There are many ways to power FPV Goggles for longer battery life. In this article I will show you the different ways and batteries and explain the pro’s and con’s.
The power options described in this tutorial should be suitable for many FPV Goggles out there, including Fatshark, Eachine, Aomway and Skyzone. As long as they take 2S voltage, and use a 5.5mm 2.1mm barrel connector.
Further Reading: How to choose FPV Goggles
Battery life can be estimated by dividing the capacity by the current draw of your FPV Goggles. For example, the Fatshark Dominator V2 using True-D diversity module consumes around 0.5A, an 2S 1000mAh battery will roughly last 2 hours.
Dedicated 2S LiPo battery
Many FPV Goggles commonly provides 2S LiPo batteries of capacity between 1000mAh to 1800mAh. For example, the Dominator V3 comes with a 2S 1800mAh battery, which should last about 3 and a half hours approximately (with a diversity receiver module).
If you are looking for longer battery life, you can get batteries with larger capacity such as the Tattu 2S 2500mAh. This battery is designed specifically for FPV goggles and comes with a 5.5mm barrel connector.
So far this is my favorite option, I get nearly 5 hours out of it!
This 2000mAh 2S from Banggood is a really cheap option. It’s actually designed for the Taranis QX7 TX and doesn’t have a barrel connector, but you can still use it for your FPV goggles by making a battery adapter.
18650 Li-Ion Batteries
From my 18650 batteries test, I had good result from Panasonic NCR18650B 3400mAh. These give me a total of 4 hours and 20 minutes battery life on my goggles.
The idea is to connect two of these cells in series to make a 2S pack. 18650 batteries are becoming a popular option to power FPV Goggles due to its high capacity per gram and low cost.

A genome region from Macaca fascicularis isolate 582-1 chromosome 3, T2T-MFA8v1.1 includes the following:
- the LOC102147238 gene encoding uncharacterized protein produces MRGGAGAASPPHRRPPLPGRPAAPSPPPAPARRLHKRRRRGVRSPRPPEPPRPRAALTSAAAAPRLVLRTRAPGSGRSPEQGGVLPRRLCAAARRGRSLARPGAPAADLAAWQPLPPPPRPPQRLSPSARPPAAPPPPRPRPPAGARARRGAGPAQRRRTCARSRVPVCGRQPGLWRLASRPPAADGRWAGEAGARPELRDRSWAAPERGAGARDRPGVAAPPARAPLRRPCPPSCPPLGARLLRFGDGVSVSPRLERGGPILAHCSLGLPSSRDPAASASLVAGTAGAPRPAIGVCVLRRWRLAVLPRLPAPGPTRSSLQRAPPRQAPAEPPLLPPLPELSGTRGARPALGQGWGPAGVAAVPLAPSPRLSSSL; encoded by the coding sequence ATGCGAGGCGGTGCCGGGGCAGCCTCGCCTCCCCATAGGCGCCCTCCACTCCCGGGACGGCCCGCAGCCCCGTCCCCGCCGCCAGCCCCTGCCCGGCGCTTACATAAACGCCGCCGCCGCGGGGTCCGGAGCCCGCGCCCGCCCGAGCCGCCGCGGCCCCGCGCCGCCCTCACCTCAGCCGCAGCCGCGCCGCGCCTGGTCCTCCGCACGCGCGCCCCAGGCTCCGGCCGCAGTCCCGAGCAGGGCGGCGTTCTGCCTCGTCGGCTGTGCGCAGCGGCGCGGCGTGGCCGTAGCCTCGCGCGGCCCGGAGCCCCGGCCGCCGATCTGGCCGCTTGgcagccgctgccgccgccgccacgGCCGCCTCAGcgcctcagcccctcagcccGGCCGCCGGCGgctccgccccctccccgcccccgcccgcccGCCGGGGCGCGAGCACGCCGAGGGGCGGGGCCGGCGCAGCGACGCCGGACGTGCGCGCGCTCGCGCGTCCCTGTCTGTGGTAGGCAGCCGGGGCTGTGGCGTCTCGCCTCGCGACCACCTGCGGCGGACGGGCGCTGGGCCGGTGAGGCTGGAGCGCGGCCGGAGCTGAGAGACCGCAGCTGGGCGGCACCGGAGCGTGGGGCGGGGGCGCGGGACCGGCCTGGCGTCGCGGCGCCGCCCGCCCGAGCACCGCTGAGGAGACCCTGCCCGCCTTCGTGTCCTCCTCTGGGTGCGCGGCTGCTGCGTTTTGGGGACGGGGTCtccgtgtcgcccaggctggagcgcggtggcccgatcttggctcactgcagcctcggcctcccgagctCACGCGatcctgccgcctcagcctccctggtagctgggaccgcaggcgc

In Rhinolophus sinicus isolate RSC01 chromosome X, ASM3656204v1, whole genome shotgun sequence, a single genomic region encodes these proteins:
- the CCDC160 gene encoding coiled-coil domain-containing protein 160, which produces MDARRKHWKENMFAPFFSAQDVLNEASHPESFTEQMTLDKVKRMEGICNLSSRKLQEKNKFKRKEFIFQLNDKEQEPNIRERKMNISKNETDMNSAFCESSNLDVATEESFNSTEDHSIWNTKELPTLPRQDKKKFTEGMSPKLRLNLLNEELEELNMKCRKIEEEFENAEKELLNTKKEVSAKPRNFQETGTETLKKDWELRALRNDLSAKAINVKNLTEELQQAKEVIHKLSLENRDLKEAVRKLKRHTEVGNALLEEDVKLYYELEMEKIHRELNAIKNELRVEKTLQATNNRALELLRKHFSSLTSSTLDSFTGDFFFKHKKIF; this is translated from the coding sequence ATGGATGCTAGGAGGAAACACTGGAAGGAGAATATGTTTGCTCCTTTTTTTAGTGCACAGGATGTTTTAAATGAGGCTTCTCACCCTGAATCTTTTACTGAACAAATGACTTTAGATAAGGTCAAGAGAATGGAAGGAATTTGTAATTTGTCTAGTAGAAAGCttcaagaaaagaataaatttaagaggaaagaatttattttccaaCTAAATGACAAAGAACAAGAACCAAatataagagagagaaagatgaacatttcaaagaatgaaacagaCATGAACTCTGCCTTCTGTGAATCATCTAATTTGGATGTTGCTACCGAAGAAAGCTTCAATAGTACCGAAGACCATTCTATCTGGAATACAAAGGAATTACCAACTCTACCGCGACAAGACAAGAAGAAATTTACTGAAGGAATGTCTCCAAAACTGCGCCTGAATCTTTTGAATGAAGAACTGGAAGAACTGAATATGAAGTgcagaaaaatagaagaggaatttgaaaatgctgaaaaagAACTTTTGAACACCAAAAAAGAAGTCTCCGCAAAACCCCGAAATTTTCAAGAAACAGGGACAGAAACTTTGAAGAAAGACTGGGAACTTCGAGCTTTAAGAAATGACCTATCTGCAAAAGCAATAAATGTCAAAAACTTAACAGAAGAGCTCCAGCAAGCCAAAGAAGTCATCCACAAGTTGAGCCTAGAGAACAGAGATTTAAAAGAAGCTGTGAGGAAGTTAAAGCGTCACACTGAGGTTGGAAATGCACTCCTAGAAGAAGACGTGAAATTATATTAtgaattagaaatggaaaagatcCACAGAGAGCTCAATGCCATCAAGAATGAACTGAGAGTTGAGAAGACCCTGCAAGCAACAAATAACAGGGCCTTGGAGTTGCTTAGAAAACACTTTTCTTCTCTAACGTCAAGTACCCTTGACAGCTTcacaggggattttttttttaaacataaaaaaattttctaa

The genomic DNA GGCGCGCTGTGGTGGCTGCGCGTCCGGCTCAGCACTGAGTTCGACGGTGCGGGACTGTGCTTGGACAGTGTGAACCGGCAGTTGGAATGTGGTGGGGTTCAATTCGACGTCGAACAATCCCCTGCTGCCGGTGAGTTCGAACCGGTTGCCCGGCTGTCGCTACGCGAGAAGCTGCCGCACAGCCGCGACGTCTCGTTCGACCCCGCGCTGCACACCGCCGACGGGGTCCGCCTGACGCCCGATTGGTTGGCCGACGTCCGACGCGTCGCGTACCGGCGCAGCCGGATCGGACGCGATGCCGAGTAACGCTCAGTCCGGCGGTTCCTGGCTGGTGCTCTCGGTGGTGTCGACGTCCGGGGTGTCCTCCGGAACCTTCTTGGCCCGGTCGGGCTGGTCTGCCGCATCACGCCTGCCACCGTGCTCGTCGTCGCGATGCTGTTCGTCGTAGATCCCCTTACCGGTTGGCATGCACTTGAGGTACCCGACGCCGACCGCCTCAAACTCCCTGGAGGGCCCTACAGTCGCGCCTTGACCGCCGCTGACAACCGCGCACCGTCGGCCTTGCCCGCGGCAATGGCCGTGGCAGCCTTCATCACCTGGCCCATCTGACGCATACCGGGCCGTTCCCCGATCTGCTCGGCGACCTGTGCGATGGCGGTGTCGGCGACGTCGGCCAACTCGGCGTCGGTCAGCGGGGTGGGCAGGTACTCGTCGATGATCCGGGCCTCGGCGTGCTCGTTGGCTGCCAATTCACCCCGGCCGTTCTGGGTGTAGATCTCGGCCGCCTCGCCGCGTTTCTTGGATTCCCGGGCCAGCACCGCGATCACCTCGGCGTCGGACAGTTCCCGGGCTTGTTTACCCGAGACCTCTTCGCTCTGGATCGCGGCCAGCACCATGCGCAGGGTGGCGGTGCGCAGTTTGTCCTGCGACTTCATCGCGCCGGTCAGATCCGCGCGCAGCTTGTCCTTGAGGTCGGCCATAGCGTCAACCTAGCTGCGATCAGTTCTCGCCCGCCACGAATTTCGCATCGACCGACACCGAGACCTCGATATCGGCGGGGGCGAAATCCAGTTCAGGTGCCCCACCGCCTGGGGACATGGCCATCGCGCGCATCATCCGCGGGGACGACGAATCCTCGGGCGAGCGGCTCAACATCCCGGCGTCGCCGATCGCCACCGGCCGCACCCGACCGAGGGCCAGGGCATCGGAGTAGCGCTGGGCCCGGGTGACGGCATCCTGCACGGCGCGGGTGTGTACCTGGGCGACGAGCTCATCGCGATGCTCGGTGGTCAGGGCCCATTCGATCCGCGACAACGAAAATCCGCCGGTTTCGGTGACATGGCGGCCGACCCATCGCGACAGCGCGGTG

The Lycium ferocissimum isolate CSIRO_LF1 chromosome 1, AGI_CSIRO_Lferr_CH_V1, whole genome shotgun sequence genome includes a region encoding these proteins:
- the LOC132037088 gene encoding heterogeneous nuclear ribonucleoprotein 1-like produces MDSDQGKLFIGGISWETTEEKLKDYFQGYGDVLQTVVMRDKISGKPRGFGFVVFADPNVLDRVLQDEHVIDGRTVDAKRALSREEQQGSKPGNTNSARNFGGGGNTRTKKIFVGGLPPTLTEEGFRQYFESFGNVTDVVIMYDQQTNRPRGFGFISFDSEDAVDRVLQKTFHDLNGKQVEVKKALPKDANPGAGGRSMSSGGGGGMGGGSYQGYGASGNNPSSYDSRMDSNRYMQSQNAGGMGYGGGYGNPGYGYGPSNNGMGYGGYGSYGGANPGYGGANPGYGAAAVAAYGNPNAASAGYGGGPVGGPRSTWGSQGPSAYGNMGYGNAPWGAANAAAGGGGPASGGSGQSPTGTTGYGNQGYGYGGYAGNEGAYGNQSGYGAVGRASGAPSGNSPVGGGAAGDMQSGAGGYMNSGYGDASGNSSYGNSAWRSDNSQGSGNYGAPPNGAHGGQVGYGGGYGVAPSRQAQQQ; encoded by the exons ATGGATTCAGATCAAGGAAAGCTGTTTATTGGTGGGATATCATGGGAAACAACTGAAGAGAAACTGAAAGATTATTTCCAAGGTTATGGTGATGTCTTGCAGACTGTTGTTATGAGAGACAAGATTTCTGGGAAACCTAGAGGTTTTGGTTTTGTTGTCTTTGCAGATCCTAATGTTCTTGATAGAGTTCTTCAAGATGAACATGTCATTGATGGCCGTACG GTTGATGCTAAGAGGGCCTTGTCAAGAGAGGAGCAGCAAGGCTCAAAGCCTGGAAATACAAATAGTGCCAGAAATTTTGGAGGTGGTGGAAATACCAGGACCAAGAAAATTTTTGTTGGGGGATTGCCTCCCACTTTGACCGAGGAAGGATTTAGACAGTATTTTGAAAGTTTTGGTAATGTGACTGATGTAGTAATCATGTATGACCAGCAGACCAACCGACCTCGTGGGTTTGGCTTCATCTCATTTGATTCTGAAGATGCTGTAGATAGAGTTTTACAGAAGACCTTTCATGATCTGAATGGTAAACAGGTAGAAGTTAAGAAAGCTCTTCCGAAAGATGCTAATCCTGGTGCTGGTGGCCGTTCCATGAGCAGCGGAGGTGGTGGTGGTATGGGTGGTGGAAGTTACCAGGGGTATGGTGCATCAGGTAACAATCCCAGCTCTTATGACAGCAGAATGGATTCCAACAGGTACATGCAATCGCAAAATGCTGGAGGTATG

However there are some downsides to 18650 batteries…
First of all, you are NOT getting the advertised capacity. You can’t charge and discharge 18650 batteries to its maximum and minimum voltages (well, you are not recommended to). So you will probably be only using 2/3 of its capacity realistically. For example, for a 3400mAh cell, the effective capacity might only be about 2200mAh.
Another annoying thing is the low voltage alarms will start beeping early in the second half of the battery. Most FPV goggles are designed to be used with LiPo and some of them have a voltage alarm at about 3.6V to avoid over-discharging. However the 18650 batteries can be safely discharged to much lower voltage, i.e. 3.1V.
Some other minor negatives with 18650 batteries:
- They take longer to charge because you can only charge them with 0.5C or lower
- They require a dedicated charger, or a good LiPo charger that supports Li-Ion batteries
That’s why I still prefer using my 2S 2500mAh LiPo…
Fatshark 18650 Cell Case
If you are looking for a ready-made case for your 18650 cells, Fatshark made a really handy case for that. It comes with a 4-level battery voltage indicator, and is shaped to fit perfectly in the Fatshark Goggles head strap.
However it’s pretty bulky and it’s not meant to be used for charging the cells. The balance lead is missing a middle wire so it cannot be used for balance charging. It’s recommended to take the cells out, and use a dedicated 18650 battery charger to charge them.
Using a 2-cell 18650 battery holder, and some connectors of your choice, you can easily make your own an case. It’s cheaper, more flexible and functional.
The 2S balance lead allows you to balance charge the battery. The voltage indicator is optional, it will allow you to easily check the battery voltage and help prevent over-discharging.
- 2-cell 18650 battery holder: Amazon | Banggood (get the one shown in the picture below)
- 5.5mm Barrel for FPV Goggles: Amazon | Banggood | GetFPV
- 2S Balance Lead: Amazon | Banggood
- 2S Voltage Indicator: Banggood
To overcome the “early voltage alarm beeping” problem caused by the wider working voltage in 18650 cells, some people use a step up voltage regulator to increase the output voltage to 9V.
It’s a clever workaround, but it’s not perfect. The downside is that you can no longer charge your battery with the discharge lead anymore, so we don’t really recommend doing it.
You can get a step down voltage regulator to convert higher voltages down to your Goggle’s voltage input level. This is extremely flexible as you will be able to use larger packs such as 3S, 4S… even 6S as long as your regulator supports it.
I might do a tutorial in the future.